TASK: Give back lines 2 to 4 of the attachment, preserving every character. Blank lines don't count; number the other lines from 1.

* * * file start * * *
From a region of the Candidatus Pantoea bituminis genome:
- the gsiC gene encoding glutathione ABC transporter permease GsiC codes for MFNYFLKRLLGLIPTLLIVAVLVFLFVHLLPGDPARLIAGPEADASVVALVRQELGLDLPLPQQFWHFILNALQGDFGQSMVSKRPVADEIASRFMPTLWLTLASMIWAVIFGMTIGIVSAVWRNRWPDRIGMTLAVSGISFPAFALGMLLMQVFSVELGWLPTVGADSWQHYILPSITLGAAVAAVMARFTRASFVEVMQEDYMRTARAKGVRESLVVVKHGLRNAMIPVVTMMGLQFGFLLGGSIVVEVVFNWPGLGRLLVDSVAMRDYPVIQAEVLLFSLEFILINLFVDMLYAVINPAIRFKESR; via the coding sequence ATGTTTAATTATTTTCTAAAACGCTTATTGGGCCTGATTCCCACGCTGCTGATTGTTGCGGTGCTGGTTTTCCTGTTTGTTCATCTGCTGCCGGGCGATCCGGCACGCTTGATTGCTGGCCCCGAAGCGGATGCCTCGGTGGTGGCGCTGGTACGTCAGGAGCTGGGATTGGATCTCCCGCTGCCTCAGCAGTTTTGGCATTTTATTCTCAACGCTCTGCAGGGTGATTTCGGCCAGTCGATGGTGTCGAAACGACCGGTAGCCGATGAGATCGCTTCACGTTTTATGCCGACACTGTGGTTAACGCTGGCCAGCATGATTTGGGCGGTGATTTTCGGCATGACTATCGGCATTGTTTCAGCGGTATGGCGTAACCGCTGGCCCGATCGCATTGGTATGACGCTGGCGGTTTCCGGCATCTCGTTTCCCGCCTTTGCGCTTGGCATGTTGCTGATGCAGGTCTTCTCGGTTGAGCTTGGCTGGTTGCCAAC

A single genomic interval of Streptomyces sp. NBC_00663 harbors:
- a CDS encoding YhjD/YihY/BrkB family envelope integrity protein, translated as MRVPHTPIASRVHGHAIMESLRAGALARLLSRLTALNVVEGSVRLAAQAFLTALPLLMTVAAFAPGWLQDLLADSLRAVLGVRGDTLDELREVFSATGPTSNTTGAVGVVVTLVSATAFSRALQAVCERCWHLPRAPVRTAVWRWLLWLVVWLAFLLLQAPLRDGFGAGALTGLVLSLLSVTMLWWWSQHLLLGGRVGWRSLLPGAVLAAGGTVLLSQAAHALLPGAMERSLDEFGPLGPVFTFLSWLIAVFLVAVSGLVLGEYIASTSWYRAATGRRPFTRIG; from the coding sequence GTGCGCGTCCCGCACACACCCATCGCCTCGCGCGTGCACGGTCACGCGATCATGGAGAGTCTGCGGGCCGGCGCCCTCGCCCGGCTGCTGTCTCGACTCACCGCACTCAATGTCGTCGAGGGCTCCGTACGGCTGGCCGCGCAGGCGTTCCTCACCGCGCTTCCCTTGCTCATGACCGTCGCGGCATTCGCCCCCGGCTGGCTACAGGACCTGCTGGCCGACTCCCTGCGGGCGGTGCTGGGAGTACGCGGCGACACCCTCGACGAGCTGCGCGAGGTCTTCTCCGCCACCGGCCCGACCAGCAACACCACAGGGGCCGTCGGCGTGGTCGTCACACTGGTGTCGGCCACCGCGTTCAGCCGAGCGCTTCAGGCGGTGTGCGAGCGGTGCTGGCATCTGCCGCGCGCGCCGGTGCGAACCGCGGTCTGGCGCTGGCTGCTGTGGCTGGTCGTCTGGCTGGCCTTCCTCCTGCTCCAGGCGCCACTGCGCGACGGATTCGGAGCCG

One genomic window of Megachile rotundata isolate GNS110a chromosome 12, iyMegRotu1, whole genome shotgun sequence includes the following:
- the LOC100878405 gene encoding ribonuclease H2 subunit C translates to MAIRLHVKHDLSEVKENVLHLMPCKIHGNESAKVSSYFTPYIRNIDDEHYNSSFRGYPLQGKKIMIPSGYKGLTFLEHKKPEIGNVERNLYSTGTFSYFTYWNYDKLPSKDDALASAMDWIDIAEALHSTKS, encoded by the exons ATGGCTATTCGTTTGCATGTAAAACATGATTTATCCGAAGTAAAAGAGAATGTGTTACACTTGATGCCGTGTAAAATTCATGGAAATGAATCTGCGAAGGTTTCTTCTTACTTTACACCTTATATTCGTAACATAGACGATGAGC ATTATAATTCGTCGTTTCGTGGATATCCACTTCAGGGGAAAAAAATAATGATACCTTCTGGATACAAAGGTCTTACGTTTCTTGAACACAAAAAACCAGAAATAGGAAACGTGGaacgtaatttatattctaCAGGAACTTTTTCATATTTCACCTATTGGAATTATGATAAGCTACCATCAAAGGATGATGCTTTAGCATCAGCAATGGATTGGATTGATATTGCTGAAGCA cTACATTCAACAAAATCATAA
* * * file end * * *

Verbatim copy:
- the gsiC gene encoding glutathione ABC transporter permease GsiC codes for MFNYFLKRLLGLIPTLLIVAVLVFLFVHLLPGDPARLIAGPEADASVVALVRQELGLDLPLPQQFWHFILNALQGDFGQSMVSKRPVADEIASRFMPTLWLTLASMIWAVIFGMTIGIVSAVWRNRWPDRIGMTLAVSGISFPAFALGMLLMQVFSVELGWLPTVGADSWQHYILPSITLGAAVAAVMARFTRASFVEVMQEDYMRTARAKGVRESLVVVKHGLRNAMIPVVTMMGLQFGFLLGGSIVVEVVFNWPGLGRLLVDSVAMRDYPVIQAEVLLFSLEFILINLFVDMLYAVINPAIRFKESR; via the coding sequence ATGTTTAATTATTTTCTAAAACGCTTATTGGGCCTGATTCCCACGCTGCTGATTGTTGCGGTGCTGGTTTTCCTGTTTGTTCATCTGCTGCCGGGCGATCCGGCACGCTTGATTGCTGGCCCCGAAGCGGATGCCTCGGTGGTGGCGCTGGTACGTCAGGAGCTGGGATTGGATCTCCCGCTGCCTCAGCAGTTTTGGCATTTTATTCTCAACGCTCTGCAGGGTGATTTCGGCCAGTCGATGGTGTCGAAACGACCGGTAGCCGATGAGATCGCTTCACGTTTTATGCCGACACTGTGGTTAACGCTGGCCAGCATGATTTGGGCGGTGATTTTCGGCATGACTATCGGCATTGTTTCAGCGGTATGGCGTAACCGCTGGCCCGATCGCATTGGTATGACGCTGGCGGTTTCCGGCATCTCGTTTCCCGCCTTTGCGCTTGGCATGTTGCTGATGCAGGTCTTCTCGGTTGAGCTTGGCTGGTTGCCAAC

A single genomic interval of Streptomyces sp. NBC_00663 harbors:
- a CDS encoding YhjD/YihY/BrkB family envelope integrity protein, translated as MRVPHTPIASRVHGHAIMESLRAGALARLLSRLTALNVVEGSVRLAAQAFLTALPLLMTVAAFAPGWLQDLLADSLRAVLGVRGDTLDELREVFSATGPTSNTTGAVGVVVTLVSATAFSRALQAVCERCWHLPRAPVRTAVWRWLLWLVVWLAFLLLQAPLRDGFGAGALTGLVLSLLSVTMLWWWSQHLLLGGRVGWRSLLPGAVLAAGGTVLLSQAAHALLPGAMERSLDEFGPLGPVFTFLSWLIAVFLVAVSGLVLGEYIASTSWYRAATGRRPFTRIG; from the coding sequence GTGCGCGTCCCGCACACACCCATCGCCTCGCGCGTGCACGGTCACGCGATCATGGAGAGTCTGCGGGCCGGCGCCCTCGCCCGGCTGCTGTCTCGACTCACCGCACTCAATGTCGTCGAGGGCTCCGTACGGCTGGCCGCGCAGGCGTTCCTCACCGCGCTTCCCTTGCTCATGACCGTCGCGGCATTCGCCCCCGGCTGGCTACAGGACCTGCTGGCCGACTCCCTGCGGGCGGTGCTGGGAGTACGCGGCGACACCCTCGACGAGCTGCGCGAGGTCTTCTCCGCCACCGGCCCGACCAGCAACACCACAGGGGCCGTCGGCGTGGTCGTCACACTGGTGTCGGCCACCGCGTTCAGCCGAGCGCTTCAGGCGGTGTGCGAGCGGTGCTGGCATCTGCCGCGCGCGCCGGTGCGAACCGCGGTCTGGCGCTGGCTGCTGTGGCTGGTCGTCTGGCTGGCCTTCCTCCTGCTCCAGGCGCCACTGCGCGACGGATTCGGAGCCG